3. Believe that change is possible.
Sometimes the hardest thing in dealing with troubled families is for the parents to come to believe that all is not lost. They simply don’t see the light at the end of the tunnel. Many are like a leopard that never grows a new spot; they find it hard to believe things will ever change. But, scripture teaches us that God is a God of change and second chances. People are capable of changing at any time — both you and your teenager. When the pain of your current situation forces you and your teen to look to God and others around you for help, only then will things begin to change.
4. Begin with your mouth and your ears.
You’re probably sick of hearing me say this, but the one way I tell parents to bring about dramatic difference is to simply be quiet. Don’t engage in negative battles. Get in the habit of asking questions more than offering advice or lecturing. Close your mouth and open your ears. Maybe your teen doesn’t talk to you like you hoped because you spend too much time talking or responding and too little time listing. Even if you don’t agree with what they say, you don’t always have to react. Sometimes they are just thinking out loud and don’t even believe what they are saying. But if you react harshly, they could quickly “own” that statement and square off to defend it.
5. Take parenting to the next step.
I encourage you to evaluate your methods and expectations — again, making them age-appropriate. For example, does our child lack responsibility because you still make his lunch for him, do his laundry, run his homework to school, and fold his socks? Take the next step and force your child to care more for his own needs. By the time he moves out of your dream home, he should be well-trained and able to take care of things on his own.
6. Focus on relationship.
There is no replacement or substitute for you taking the time to sit down with your teenager at least once a week to build your relationship. No matter how many times I say this, it still bears repeating. Take the time, and make it happen every week! Just listen. Have fun. Don’t be serious or confrontational. Don’t lecture. Relationship is built on mutual interest and joy. So find the one thing you can do together that you both enjoy, and do it every week.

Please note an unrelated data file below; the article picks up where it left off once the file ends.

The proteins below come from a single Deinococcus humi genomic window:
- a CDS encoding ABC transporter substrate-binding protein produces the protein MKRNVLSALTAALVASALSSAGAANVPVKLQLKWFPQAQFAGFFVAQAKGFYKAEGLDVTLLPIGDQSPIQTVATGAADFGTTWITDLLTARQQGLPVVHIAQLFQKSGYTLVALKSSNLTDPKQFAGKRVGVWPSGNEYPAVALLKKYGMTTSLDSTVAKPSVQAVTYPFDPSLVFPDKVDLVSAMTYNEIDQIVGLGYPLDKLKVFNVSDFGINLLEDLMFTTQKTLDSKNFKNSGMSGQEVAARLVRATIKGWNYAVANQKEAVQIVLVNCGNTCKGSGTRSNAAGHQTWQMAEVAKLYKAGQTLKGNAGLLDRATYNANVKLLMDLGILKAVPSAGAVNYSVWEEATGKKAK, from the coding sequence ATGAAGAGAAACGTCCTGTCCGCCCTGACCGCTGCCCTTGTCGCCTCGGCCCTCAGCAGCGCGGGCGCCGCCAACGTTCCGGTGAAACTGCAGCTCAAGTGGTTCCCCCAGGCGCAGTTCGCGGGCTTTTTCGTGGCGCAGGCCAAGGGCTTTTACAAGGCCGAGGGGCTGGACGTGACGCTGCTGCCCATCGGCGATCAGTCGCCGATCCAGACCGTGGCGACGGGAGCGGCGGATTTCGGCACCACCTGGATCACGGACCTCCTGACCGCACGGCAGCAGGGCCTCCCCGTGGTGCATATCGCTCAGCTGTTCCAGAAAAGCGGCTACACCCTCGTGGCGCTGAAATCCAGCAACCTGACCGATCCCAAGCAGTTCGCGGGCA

Can your house again be the home of your dreams? You bet! It may need some refurbishing right now, and it may look worse until it gets better, but with a lot of hard work you can surely get there.
Keep in mind that continuing doing what you’ve been doing has gotten you nowhere — the plaster is peeling and the roof is about to collapse — so start by realizing that drastic change needs to happen. Begin by taking practical steps toward refining the way you engage with your teenager, helping them feel honored and respected in your home. Work on your relationship and give your teen more freedoms, coupled with responsibility and consequences. When you honor your child with your time, your relationship, and your respect, they will honor and respect you and your rules in return.About the Author: Mark Gregston is an author, speaker, national radio host, and the founder of the Heartlight therapeutic boarding school, a residential counseling opportunity for struggling adolescents. Learn more at http://www.heartlightministries.org or call 903-668-2173.